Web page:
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Bear Put Spread Vs Long Strangle (Buy Strangle) Options Trading Strategy Comparison

Compare Bear Put Spread and Long Strangle (Buy Strangle) options trading strategies. Find similarities and differences between Bear Put Spread and Long Strangle (Buy Strangle) strategies. Find the best options trading strategy for your trading needs.

Bear Put Spread Vs Long Strangle (Buy Strangle)

  Bear Put Spread Long Strangle (Buy Strangle)
Bear Put Spread Logo Long Strangle (Buy Strangle) Logo
About Strategy The Bear Put strategy involves selling a Put Option while simultaneously buying a Put option. Contrary to Bear Call Spread, here you pay the higher premium and receive the lower premium. So there is a net debit in premium. Your risk is capped at the difference in premiums while your profit will be limited to the difference in strike prices of Put Option minus net premiums. This strategy is used when the trader believes that the price of underlying asset will go down moderately. This strategy is also known as the bear put debit spread as a net debit is taken upon entering the trade. This strategy has a limited risk as well as limited rewards. How to use the bear put spread options strategy? The bear put spread strategy looks like... Read More The Long Strangle (or Buy Strangle or Option Strangle) is a neutral strategy wherein Slightly OTM Put Options and Slightly OTM Call are bought simultaneously with same underlying asset and expiry date. This strategy can be used when the trader expects that the underlying stock will experience significant volatility in the near term. It is a limited risk and unlimited reward strategy. The maximum loss is the net premium paid while maximum profit is achieved when the underlying moves either significantly upwards or downwards at expiration. The usual Long Strangle Strategy looks like as below for NIFTY current index value at 10400 (NIFTY Spot Price): Options Strangle Orders OrdersNIFTY Strike Price Buy 1 Slightly OTM PutN... Read More
Market View Bearish Neutral
Strategy Level Advance Beginners
Options Type Put Call + Put
Number of Positions 2 2
Risk Profile Limited Limited
Reward Profile Limited Unlimited
Breakeven Point Strike Price of Long Put - Net Premium two break-even points

When and how to use Bear Put Spread and Long Strangle (Buy Strangle)?

  Bear Put Spread Long Strangle (Buy Strangle)
When to use?

The bear call spread options strategy is used when you are bearish in market view. The strategy minimizes your risk in the event of prime movements going against your expectations.

A Long Strangle is meant for special scenarios where you foresee a lot of volatility in the market due to election results, budget, policy change, annual result announcements etc.

Market View Bearish

When you are expecting the price of the underlying to moderately drop.

Neutral

When you are unsure of the direction of the underlying but expecting high volatility in it.

Action
  • Buy ITM Put Option
  • Sell OTM Put Option

  • Buy OTM Call Option
  • Buy OTM Put Option

Suppose Nifty is currently at 10400 and you expect the price to move sharply but are unsure about the direction. In such a scenario, you can execute long strangle strategy by buying Nifty at 10600 and at 10800. The net premium paid will be your maximum loss while the profit will depend on how high or low the index moves.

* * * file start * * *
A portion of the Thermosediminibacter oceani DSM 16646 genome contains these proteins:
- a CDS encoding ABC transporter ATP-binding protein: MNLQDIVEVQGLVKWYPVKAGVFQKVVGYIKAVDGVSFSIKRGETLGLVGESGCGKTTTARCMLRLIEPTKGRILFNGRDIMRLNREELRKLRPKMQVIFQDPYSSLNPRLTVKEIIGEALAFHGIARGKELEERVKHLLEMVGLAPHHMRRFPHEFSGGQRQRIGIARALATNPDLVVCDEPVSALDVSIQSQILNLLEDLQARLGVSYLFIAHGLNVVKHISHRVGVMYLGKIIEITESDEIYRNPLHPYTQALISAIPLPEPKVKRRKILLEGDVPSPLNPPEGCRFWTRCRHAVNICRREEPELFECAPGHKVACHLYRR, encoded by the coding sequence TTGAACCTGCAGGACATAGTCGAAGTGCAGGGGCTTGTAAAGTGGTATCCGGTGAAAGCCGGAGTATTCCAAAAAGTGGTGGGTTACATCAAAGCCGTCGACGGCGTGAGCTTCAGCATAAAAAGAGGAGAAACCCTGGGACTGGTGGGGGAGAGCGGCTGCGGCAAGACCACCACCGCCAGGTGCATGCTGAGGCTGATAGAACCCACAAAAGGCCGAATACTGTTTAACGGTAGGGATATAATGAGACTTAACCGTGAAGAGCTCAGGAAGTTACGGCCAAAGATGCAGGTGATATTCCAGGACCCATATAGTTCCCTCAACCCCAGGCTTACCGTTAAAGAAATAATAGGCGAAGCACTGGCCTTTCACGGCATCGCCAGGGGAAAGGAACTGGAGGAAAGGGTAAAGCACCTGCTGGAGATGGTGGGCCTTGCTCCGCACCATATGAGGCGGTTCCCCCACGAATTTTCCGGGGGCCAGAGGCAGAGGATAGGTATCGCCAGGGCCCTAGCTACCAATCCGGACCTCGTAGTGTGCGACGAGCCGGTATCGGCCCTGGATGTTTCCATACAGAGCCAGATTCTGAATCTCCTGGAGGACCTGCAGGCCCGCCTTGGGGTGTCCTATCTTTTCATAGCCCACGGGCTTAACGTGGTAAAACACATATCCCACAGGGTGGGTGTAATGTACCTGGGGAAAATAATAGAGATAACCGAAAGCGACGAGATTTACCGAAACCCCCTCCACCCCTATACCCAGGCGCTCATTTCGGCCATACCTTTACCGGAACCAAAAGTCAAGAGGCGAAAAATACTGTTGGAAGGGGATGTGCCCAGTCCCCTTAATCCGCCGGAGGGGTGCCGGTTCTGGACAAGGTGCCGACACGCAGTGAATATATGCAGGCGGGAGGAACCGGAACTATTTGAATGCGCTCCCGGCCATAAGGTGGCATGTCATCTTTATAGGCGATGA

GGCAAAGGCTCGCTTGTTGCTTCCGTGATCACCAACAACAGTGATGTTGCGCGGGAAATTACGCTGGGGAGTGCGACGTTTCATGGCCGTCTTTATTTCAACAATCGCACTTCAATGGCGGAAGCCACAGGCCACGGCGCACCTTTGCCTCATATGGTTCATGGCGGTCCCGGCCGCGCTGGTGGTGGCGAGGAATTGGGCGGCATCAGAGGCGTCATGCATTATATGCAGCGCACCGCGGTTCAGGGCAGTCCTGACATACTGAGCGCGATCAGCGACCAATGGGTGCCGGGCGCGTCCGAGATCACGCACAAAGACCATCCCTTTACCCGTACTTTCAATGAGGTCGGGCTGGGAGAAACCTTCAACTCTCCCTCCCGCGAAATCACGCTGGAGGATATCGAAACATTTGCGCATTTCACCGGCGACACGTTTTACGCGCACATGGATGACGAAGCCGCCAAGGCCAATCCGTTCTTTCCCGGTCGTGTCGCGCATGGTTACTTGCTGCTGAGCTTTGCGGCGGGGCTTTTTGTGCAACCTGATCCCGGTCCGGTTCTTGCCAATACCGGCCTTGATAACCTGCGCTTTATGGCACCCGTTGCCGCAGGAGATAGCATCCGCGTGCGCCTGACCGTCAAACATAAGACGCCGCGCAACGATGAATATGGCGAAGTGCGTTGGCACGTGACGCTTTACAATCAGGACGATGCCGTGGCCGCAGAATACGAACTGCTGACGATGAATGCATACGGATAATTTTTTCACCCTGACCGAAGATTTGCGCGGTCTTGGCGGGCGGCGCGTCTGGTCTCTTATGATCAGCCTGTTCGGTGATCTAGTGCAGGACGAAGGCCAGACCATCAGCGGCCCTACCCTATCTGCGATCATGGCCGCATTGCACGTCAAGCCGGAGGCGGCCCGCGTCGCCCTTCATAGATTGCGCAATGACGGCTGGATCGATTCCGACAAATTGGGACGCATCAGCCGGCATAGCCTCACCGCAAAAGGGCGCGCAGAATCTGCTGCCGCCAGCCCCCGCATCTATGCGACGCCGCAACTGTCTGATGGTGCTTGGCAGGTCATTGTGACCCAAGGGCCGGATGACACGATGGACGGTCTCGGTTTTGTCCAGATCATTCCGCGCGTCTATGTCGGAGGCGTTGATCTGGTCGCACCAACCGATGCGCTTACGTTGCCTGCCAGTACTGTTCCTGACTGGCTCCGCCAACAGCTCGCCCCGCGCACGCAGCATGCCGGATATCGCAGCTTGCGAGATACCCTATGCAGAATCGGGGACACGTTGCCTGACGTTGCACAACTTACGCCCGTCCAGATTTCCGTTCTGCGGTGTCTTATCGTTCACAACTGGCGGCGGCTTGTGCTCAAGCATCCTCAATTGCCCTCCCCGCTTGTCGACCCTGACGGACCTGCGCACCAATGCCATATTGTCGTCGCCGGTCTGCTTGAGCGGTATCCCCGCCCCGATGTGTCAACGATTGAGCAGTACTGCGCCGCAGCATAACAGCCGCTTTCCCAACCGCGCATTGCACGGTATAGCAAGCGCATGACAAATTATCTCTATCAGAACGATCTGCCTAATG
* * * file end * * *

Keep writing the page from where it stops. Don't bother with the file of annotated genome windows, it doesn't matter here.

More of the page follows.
Breakeven Point Strike Price of Long Put - Net Premium

The breakeven point is achieved when the price of the underlying is equal to strike price of long Put minus net premium.

two break-even points

A Options Strangle strategy has two break-even points.

Lower Breakeven Point = Strike Price of Put - Net Premium

Upper Breakeven Point = Strike Price of Call + Net Premium

Compare Risks and Rewards (Bear Put Spread Vs Long Strangle (Buy Strangle))

  Bear Put Spread Long Strangle (Buy Strangle)
Risks Limited

The maximum loss is limited to net premium paid. It occurs when the price of the underlying is less than strike price of long Put..

Max Loss = Net Premium Paid.

Limited

Max Loss = Net Premium Paid

The maximum loss is limited to the net premium paid in the long strangle strategy. It occurs when the price of the underlying is trading between the strike price of Options.

Rewards Limited

The maximum profit is achieved when the strike price of short Put is greater than the price of the underlying..

Max Profit = Strike Price of Long Put - Strike Price of Short Put - Net Premium Paid.

Unlimited

Maximum profit is achieved when the underlying moves significantly up and down at expiration.

Profit = Price of Underlying - Strike Price of Long Call - Net Premium Paid

Or

Profit = Strike Price of Long Put - Price of Underlying - Net Premium Paid

Maximum Profit Scenario

Underlying goes down and both options exercised

One Option exercised

Maximum Loss Scenario

Underlying goes up and both options not exercised

Both Option not exercised

Pros & Cons or Bear Put Spread and Long Strangle (Buy Strangle)

  Bear Put Spread Long Strangle (Buy Strangle)
Advantages

Risk is limited. It reduces the cost of investment.

Disadvantage

The profit is limited.

The strategy requires significant price movements in the underlying to gain profits.

Simillar Strategies Bear Call Spread, Bull Call Spread Long Straddle, Short Strangle